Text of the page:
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Gunman in Irwindale shooting had some financial problems

December 20, 2011 |  9:38 am

Irwindale gunman Andre Turner may have had financial problemsThe Southern California Edison analyst who killed two managers and wounded two others last week had some financial problems, court records show.

Detectives said they still aren't sure what prompted Andre Turner, 48, to meticulously target supervisors at Edison's Irwindale office on Friday afternoon in a deadly shooting rampage before he fatally shot himself. Robert Lindsay, 53, and Henry Serrano, 56, died in their offices.

Authorities said Turner had "received a verbal reprimand" from one of his bosses in the days before the shooting for failing to meet an audit deadline. Those in the office had considered it a minor incident but the Norco man may have taken it more seriously, according to a law enforcement source familiar with the investigation.

PHOTOS: Gunman shoots 4 at SoCal Edison office in Irwindale

"Witnesses describe him as calm and calculated -- even making smalltalk between the shootings," the source said.

Turner exhibited no unusual behavior on the morning before the shooting, the source said, and people initially were not aware of the event unfolding. "It was almost a sociopathic shooting," according to the source.

Turner may have been facing financial turmoil. His five-bedroom home in Norco was listed for sale in November at $590,000 -- $121,000 less than he and his wife paid for the 5,000-square-foot home seven years ago, real estate records show.

Riverside court records show that Citibank sued him in 2008 over an unpaid credit card debt and were later awarded a default judgment for $5,020, When the lawsuit was filed, he was more than $1,000 in arrears. Records also show a default judgment for $4,913 was issued for Cavalry Portfolio Services, a debt collection agency, which had sued an Andre Turner in Norco in August 2009 on behalf of a credit card issuer.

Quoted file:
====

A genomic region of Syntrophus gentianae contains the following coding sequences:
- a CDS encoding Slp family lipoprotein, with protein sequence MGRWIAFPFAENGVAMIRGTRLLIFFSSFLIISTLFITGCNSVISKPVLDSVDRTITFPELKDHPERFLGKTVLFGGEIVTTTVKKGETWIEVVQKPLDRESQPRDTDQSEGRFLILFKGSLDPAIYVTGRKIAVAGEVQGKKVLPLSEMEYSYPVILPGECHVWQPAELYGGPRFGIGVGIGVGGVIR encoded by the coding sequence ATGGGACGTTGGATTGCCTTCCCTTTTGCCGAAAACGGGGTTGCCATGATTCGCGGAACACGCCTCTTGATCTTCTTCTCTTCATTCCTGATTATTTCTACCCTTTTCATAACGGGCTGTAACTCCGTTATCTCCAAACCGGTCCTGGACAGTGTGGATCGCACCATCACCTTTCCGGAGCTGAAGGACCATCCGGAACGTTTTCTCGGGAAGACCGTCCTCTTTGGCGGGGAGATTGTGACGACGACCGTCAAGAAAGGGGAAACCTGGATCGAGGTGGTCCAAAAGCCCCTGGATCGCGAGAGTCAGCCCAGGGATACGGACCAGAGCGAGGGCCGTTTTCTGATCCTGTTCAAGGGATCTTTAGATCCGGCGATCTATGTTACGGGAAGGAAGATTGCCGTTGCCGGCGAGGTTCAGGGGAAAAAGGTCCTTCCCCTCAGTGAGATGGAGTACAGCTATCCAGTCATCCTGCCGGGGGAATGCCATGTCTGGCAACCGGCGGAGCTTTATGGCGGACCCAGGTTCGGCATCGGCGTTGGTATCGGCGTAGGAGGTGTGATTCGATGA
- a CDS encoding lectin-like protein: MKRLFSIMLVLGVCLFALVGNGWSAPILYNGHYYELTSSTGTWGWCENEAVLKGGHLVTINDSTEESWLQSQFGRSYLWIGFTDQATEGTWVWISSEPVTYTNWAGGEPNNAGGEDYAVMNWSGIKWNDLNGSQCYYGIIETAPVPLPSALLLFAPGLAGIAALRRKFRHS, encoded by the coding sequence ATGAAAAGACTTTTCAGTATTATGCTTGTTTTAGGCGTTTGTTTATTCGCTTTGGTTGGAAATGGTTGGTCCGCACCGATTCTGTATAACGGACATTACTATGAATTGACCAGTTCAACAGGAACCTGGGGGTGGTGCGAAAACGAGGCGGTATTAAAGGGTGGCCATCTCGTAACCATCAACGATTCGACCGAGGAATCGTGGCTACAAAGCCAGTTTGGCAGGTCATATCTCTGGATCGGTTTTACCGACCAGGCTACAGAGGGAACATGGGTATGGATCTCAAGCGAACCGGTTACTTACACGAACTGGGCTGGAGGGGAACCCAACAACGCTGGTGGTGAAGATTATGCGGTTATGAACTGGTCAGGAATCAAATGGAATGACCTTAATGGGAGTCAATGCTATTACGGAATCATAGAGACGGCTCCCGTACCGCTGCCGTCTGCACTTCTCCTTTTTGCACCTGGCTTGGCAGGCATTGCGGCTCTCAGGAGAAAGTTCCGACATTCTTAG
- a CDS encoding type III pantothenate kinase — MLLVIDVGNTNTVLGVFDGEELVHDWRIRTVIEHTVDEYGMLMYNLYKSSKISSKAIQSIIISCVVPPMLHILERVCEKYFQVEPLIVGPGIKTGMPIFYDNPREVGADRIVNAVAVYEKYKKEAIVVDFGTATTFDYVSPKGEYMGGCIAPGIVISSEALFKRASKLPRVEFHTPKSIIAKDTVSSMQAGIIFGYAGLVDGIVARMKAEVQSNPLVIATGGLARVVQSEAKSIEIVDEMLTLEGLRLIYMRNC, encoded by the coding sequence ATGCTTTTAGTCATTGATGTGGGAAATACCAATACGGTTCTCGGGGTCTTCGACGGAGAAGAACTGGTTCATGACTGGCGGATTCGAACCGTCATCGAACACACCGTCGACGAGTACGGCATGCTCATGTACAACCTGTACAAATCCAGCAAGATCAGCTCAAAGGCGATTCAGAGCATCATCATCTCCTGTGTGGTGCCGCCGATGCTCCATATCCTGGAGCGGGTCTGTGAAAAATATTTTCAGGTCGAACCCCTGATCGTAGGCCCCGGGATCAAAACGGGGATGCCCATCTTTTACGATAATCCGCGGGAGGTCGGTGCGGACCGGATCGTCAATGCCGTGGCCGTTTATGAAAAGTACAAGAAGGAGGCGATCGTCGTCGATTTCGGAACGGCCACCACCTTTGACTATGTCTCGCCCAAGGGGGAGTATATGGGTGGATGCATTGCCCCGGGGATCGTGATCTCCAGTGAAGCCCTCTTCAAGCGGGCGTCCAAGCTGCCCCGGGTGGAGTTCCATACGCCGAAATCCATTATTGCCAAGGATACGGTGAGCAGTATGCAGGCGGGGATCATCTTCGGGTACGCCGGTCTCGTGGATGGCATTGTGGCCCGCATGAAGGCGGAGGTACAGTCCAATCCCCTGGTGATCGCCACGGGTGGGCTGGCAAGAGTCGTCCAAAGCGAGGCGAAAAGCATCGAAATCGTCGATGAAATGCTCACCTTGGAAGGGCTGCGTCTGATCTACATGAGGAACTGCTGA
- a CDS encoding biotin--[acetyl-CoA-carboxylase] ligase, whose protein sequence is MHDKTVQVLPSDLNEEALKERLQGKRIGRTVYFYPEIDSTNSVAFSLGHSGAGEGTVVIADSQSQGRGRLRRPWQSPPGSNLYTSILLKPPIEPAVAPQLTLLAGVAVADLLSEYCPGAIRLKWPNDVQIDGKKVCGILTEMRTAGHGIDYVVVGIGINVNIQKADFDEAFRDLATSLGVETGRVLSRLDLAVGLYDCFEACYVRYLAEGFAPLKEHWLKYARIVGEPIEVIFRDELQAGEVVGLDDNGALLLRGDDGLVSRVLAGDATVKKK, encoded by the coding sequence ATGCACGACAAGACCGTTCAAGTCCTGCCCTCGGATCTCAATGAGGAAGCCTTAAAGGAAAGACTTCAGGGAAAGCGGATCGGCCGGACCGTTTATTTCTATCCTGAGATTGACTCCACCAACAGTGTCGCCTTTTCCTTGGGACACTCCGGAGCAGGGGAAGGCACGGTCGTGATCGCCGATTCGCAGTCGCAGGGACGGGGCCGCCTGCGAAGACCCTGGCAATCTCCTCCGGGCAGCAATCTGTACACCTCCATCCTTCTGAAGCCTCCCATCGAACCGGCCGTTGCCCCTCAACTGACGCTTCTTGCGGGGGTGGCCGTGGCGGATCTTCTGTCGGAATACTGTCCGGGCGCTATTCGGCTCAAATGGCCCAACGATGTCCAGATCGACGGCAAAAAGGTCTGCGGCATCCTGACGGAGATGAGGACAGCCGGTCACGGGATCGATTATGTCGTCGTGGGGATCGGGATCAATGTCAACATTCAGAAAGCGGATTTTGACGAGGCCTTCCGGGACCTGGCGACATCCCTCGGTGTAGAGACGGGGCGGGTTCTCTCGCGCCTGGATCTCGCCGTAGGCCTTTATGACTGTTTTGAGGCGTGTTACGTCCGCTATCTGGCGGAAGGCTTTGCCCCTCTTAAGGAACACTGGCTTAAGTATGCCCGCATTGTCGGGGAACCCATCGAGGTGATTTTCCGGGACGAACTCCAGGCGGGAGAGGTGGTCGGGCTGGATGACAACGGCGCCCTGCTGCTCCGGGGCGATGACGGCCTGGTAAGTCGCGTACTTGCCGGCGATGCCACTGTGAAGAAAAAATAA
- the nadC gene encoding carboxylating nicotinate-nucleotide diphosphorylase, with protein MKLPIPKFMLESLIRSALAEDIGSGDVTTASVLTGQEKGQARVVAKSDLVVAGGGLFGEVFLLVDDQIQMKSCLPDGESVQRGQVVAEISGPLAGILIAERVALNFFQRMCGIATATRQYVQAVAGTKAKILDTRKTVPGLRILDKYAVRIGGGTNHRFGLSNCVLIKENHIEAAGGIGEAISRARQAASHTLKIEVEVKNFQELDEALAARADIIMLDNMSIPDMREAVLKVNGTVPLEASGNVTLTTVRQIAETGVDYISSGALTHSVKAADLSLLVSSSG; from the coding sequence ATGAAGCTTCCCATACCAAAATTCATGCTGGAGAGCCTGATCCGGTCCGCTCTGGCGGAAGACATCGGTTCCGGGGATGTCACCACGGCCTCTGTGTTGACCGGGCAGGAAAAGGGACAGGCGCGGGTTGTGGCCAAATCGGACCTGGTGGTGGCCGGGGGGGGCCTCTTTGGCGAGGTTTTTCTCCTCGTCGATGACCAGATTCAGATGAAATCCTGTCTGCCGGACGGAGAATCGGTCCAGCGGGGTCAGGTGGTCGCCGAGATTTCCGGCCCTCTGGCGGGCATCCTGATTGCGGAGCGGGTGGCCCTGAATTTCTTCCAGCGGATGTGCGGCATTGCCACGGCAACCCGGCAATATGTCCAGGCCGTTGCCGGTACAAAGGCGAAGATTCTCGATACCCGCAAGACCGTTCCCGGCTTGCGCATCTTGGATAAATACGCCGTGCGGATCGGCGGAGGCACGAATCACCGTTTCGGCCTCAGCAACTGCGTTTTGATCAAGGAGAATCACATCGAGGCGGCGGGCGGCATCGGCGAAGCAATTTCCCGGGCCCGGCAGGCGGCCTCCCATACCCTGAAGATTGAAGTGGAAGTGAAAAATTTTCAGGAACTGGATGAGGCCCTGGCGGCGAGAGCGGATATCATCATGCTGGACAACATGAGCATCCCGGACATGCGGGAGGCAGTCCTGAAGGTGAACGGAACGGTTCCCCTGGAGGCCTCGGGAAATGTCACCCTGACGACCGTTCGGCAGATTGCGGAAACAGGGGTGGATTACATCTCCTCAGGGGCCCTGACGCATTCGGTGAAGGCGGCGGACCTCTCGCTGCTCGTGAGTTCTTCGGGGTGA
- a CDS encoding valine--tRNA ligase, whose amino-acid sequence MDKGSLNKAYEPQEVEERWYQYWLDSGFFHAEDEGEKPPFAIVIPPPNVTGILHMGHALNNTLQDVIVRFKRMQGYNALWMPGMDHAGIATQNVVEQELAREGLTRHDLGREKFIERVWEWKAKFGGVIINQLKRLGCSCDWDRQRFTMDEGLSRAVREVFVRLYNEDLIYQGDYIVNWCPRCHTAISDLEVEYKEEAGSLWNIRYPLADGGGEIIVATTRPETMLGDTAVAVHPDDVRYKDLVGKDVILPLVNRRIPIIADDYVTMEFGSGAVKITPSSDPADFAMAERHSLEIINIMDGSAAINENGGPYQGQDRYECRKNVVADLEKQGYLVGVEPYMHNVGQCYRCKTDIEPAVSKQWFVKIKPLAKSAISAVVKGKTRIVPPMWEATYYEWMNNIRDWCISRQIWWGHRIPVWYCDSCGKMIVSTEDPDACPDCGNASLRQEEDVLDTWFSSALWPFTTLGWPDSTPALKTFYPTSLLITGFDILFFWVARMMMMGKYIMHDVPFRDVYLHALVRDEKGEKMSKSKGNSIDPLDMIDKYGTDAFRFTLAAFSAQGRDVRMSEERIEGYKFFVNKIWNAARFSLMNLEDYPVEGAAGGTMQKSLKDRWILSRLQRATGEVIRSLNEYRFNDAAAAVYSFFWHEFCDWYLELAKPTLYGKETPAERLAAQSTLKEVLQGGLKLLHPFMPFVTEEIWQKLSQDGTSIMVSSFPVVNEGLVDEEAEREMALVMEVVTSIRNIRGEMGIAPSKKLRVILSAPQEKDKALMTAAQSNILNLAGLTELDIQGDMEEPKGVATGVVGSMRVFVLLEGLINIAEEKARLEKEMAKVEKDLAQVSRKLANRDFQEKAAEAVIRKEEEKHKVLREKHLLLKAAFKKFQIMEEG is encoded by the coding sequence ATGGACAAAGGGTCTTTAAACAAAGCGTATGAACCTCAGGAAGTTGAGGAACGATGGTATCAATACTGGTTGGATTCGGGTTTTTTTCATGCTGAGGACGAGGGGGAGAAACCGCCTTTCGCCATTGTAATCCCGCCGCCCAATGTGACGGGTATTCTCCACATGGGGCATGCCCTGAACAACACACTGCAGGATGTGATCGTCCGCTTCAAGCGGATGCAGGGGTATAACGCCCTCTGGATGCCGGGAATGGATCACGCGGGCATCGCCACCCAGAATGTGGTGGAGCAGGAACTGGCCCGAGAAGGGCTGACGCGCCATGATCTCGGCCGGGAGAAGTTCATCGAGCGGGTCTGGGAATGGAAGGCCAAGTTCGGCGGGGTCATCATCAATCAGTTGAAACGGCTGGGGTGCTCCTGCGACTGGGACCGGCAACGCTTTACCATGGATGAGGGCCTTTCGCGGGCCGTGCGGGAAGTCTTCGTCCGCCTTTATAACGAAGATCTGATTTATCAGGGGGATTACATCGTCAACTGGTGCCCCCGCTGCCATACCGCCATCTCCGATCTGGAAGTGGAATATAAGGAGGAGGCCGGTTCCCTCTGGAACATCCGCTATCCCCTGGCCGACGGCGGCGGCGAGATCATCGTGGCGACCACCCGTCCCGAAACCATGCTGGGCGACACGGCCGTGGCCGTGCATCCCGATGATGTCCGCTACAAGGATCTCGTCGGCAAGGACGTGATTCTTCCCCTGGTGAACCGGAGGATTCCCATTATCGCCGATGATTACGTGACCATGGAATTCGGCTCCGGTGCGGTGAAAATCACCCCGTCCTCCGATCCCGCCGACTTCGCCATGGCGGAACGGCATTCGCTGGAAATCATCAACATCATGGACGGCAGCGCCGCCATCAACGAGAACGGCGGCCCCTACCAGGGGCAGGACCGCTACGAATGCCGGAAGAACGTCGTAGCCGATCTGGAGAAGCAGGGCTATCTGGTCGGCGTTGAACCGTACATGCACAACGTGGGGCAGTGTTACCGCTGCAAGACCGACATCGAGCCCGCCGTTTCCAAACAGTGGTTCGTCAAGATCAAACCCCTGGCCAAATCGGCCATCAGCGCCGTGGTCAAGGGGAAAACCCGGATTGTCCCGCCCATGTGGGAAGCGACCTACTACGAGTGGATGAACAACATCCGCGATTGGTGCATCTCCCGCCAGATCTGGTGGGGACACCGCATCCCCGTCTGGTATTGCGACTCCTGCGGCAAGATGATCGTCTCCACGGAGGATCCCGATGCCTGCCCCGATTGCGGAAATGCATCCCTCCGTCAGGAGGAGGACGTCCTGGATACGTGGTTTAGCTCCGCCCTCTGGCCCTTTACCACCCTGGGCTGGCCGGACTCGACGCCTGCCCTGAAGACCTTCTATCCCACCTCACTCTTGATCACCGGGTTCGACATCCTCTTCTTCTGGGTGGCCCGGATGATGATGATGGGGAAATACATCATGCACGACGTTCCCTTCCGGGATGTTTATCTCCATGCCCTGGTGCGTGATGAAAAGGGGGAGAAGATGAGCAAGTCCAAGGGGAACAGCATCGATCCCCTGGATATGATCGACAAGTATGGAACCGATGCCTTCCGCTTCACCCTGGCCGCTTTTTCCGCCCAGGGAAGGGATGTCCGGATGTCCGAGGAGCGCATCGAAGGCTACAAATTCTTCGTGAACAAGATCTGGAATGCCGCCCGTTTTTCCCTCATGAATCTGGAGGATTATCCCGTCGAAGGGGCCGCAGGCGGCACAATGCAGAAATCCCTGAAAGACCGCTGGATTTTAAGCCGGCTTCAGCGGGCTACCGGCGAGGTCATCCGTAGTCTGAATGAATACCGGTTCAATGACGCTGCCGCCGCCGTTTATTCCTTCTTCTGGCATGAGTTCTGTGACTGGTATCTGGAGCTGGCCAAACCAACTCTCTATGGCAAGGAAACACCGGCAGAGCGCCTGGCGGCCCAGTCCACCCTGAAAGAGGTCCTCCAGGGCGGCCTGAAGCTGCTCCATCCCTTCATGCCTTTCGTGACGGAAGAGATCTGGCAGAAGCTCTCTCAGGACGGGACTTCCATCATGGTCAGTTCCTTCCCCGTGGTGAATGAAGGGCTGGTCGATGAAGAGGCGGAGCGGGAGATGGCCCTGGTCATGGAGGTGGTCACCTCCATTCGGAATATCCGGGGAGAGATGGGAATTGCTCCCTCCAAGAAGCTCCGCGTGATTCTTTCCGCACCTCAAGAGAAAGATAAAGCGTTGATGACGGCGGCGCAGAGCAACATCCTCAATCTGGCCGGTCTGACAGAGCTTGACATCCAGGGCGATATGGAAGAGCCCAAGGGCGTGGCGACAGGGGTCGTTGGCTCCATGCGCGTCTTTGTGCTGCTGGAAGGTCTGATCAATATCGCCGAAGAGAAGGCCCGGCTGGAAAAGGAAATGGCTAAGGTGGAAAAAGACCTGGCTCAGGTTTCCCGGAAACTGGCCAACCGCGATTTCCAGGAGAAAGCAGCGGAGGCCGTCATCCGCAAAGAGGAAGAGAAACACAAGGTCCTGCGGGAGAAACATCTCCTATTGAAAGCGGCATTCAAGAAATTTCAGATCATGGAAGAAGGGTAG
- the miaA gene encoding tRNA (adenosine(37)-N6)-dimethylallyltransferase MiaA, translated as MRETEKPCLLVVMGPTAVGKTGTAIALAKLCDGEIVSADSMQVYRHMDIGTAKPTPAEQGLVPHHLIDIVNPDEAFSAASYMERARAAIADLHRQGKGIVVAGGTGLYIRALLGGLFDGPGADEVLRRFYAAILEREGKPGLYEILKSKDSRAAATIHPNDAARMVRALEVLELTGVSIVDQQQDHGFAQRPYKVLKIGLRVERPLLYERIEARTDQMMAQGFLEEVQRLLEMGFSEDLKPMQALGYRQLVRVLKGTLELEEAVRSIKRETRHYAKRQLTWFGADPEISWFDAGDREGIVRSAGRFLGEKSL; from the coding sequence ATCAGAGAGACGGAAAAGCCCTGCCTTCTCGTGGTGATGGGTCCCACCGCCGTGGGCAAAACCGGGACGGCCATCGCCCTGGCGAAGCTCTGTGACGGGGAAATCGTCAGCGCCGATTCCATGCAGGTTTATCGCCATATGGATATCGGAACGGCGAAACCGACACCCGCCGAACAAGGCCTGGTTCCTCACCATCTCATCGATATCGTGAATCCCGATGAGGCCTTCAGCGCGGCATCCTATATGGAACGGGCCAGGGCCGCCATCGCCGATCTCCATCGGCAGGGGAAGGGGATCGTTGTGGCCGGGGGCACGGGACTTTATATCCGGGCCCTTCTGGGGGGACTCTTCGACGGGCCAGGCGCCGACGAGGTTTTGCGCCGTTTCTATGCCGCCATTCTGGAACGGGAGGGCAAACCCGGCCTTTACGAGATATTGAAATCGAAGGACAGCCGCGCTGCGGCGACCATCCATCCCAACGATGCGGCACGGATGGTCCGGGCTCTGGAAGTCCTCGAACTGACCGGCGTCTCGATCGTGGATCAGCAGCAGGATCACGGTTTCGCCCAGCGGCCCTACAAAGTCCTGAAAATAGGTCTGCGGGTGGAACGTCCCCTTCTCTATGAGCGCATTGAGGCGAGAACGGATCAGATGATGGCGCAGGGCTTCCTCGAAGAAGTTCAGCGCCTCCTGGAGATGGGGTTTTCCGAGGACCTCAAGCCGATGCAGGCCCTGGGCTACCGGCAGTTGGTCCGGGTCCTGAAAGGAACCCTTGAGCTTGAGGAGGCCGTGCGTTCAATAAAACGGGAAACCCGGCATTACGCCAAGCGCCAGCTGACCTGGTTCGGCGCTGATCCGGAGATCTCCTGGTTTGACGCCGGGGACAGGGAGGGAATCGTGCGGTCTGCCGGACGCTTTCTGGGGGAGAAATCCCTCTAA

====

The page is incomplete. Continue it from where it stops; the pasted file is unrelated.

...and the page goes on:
Still, sheriff's homicide Lt. Holly Francisco said detectives have no direct evidence of a motive for the killings. "We don't have one," she said. Francisco said detectives are still checking out the origins of a semi-automatic handgun.

They are also still interviewing the two survivors and relatives of the deceased to determine if they were aware of any prior threats by Turner.

Angela Alvarez, 46, one of Turner's bosses, remains hospitalized. Abhay Pimpale, an independent contractor working for Edison, had recovered enough to be released from a hospital, Edison officials said.

Meanwhile, the Irwindale offices reopened to workers Tuesday. A company spokeswoman said grief counselors would be available to the 1,050 employees who work at the complex on Rivergrade Road.

"This is their first day back. Obviously it's very difficult," said Edison spokeswoman Vanessa McGrady.

Parts of the building where the shooting took place will remain closed as the investigation continues.

The company has added security in the wake of the shooting, McGrady said.


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-- Richard Winton and Sam Quinones

Photo: Andre Turner.  Credit: KTLA-TV